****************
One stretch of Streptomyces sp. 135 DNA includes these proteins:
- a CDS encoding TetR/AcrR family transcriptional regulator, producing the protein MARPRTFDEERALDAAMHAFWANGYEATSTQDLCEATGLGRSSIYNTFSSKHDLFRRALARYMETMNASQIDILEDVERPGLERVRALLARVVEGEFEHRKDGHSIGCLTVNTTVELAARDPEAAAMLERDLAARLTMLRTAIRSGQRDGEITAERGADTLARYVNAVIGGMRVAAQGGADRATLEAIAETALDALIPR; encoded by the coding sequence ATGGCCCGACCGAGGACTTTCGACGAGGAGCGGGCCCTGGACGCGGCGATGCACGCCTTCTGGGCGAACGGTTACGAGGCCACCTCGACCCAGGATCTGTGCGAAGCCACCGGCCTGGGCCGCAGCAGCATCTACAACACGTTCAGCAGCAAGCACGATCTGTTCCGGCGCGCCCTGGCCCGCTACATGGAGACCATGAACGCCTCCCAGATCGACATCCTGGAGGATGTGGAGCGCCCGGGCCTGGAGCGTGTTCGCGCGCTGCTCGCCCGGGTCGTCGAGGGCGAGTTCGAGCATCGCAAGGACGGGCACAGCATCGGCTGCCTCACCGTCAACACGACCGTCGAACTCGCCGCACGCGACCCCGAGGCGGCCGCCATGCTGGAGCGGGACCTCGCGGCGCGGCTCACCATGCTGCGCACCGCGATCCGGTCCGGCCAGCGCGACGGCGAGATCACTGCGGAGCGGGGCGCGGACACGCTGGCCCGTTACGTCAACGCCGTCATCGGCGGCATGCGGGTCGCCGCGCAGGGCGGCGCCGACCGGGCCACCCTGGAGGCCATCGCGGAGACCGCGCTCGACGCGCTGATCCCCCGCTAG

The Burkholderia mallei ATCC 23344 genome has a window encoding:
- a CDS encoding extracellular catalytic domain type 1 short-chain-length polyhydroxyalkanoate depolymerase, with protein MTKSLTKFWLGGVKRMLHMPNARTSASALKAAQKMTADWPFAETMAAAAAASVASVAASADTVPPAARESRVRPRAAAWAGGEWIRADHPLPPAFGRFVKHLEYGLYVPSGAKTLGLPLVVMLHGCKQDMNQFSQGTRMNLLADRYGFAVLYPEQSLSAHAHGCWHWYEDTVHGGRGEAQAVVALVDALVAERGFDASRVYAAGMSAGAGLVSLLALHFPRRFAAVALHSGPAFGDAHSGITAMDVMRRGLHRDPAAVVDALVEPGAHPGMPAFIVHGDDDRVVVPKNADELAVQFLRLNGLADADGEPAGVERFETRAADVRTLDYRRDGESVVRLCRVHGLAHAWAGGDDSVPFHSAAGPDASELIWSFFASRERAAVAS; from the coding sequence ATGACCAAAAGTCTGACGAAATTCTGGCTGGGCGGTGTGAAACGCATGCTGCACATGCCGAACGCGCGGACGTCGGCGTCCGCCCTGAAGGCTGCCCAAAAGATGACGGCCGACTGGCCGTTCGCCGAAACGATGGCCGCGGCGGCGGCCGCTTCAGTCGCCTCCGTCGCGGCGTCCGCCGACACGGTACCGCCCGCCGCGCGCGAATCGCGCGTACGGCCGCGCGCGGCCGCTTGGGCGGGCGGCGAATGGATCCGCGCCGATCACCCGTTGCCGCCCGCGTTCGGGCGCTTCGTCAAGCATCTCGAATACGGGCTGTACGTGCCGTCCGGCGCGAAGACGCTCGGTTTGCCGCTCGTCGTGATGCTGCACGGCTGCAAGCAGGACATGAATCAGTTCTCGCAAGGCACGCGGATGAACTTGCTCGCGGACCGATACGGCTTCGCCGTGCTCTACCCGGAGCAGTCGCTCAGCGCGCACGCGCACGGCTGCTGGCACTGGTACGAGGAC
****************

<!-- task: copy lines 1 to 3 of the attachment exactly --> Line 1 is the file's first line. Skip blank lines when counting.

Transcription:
One stretch of Streptomyces sp. 135 DNA includes these proteins:
- a CDS encoding TetR/AcrR family transcriptional regulator, producing the protein MARPRTFDEERALDAAMHAFWANGYEATSTQDLCEATGLGRSSIYNTFSSKHDLFRRALARYMETMNASQIDILEDVERPGLERVRALLARVVEGEFEHRKDGHSIGCLTVNTTVELAARDPEAAAMLERDLAARLTMLRTAIRSGQRDGEITAERGADTLARYVNAVIGGMRVAAQGGADRATLEAIAETALDALIPR; encoded by the coding sequence ATGGCCCGACCGAGGACTTTCGACGAGGAGCGGGCCCTGGACGCGGCGATGCACGCCTTCTGGGCGAACGGTTACGAGGCCACCTCGACCCAGGATCTGTGCGAAGCCACCGGCCTGGGCCGCAGCAGCATCTACAACACGTTCAGCAGCAAGCACGATCTGTTCCGGCGCGCCCTGGCCCGCTACATGGAGACCATGAACGCCTCCCAGATCGACATCCTGGAGGATGTGGAGCGCCCGGGCCTGGAGCGTGTTCGCGCGCTGCTCGCCCGGGTCGTCGAGGGCGAGTTCGAGCATCGCAAGGACGGGCACAGCATCGGCTGCCTCACCGTCAACACGACCGTCGAACTCGCCGCACGCGACCCCGAGGCGGCCGCCATGCTGGAGCGGGACCTCGCGGCGCGGCTCACCATGCTGCGCACCGCGATCCGGTCCGGCCAGCGCGACGGCGAGATCACTGCGGAGCGGGGCGCGGACACGCTGGCCCGTTACGTCAACGCCGTCATCGGCGGCATGCGGGTCGCCGCGCAGGGCGGCGCCGACCGGGCCACCCTGGAGGCCATCGCGGAGACCGCGCTCGACGCGCTGATCCCCCGCTAG

The Burkholderia mallei ATCC 23344 genome has a window encoding: